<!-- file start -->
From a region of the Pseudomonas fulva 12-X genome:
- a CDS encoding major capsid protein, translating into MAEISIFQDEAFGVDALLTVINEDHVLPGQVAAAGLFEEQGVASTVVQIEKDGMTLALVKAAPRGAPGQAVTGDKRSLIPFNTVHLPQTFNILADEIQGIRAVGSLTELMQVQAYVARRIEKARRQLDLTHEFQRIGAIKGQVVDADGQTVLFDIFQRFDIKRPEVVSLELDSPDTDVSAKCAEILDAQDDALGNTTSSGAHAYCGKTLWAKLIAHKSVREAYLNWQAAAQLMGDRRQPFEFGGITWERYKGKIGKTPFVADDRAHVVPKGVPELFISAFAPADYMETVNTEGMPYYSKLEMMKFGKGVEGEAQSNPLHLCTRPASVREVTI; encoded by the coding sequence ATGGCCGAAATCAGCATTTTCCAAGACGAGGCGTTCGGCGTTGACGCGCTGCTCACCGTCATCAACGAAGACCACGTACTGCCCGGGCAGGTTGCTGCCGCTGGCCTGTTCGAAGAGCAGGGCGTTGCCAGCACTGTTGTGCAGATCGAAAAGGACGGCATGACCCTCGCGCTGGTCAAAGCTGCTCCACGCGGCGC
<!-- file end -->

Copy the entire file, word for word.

From a region of the Pseudomonas fulva 12-X genome:
- a CDS encoding major capsid protein, translating into MAEISIFQDEAFGVDALLTVINEDHVLPGQVAAAGLFEEQGVASTVVQIEKDGMTLALVKAAPRGAPGQAVTGDKRSLIPFNTVHLPQTFNILADEIQGIRAVGSLTELMQVQAYVARRIEKARRQLDLTHEFQRIGAIKGQVVDADGQTVLFDIFQRFDIKRPEVVSLELDSPDTDVSAKCAEILDAQDDALGNTTSSGAHAYCGKTLWAKLIAHKSVREAYLNWQAAAQLMGDRRQPFEFGGITWERYKGKIGKTPFVADDRAHVVPKGVPELFISAFAPADYMETVNTEGMPYYSKLEMMKFGKGVEGEAQSNPLHLCTRPASVREVTI; encoded by the coding sequence ATGGCCGAAATCAGCATTTTCCAAGACGAGGCGTTCGGCGTTGACGCGCTGCTCACCGTCATCAACGAAGACCACGTACTGCCCGGGCAGGTTGCTGCCGCTGGCCTGTTCGAAGAGCAGGGCGTTGCCAGCACTGTTGTGCAGATCGAAAAGGACGGCATGACCCTCGCGCTGGTCAAAGCTGCTCCACGCGGCGC